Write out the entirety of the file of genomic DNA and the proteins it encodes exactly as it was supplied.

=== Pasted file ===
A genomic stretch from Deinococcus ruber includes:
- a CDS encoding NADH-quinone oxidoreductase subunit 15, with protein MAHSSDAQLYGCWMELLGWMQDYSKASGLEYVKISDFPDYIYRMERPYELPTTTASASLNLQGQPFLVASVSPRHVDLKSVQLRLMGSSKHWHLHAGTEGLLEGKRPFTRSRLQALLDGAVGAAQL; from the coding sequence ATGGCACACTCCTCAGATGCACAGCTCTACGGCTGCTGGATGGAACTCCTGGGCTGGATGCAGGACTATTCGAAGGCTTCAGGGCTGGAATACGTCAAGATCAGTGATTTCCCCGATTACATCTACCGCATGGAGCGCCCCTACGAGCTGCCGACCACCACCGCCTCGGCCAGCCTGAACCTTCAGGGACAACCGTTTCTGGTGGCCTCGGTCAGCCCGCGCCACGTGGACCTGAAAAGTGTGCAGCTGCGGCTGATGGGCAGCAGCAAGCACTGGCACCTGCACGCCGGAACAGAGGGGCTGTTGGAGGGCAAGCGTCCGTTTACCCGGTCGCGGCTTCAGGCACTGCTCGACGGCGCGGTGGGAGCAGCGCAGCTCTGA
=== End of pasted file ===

A genomic stretch from Deinococcus ruber includes:
- a CDS encoding NADH-quinone oxidoreductase subunit 15, with protein MAHSSDAQLYGCWMELLGWMQDYSKASGLEYVKISDFPDYIYRMERPYELPTTTASASLNLQGQPFLVASVSPRHVDLKSVQLRLMGSSKHWHLHAGTEGLLEGKRPFTRSRLQALLDGAVGAAQL; from the coding sequence ATGGCACACTCCTCAGATGCACAGCTCTACGGCTGCTGGATGGAACTCCTGGGCTGGATGCAGGACTATTCGAAGGCTTCAGGGCTGGAATACGTCAAGATCAGTGATTTCCCCGATTACATCTACCGCATGGAGCGCCCCTACGAGCTGCCGACCACCACCGCCTCGGCCAGCCTGAACCTTCAGGGACAACCGTTTCTGGTGGCCTCGGTCAGCCCGCGCCACGTGGACCTGAAAAGTGTGCAGCTGCGGCTGATGGGCAGCAGCAAGCACTGGCACCTGCACGCCGGAACAGAGGGGCTGTTGGAGGGCAAGCGTCCGTTTACCCGGTCGCGGCTTCAGGCACTGCTCGACGGCGCGGTGGGAGCAGCGCAGCTCTGA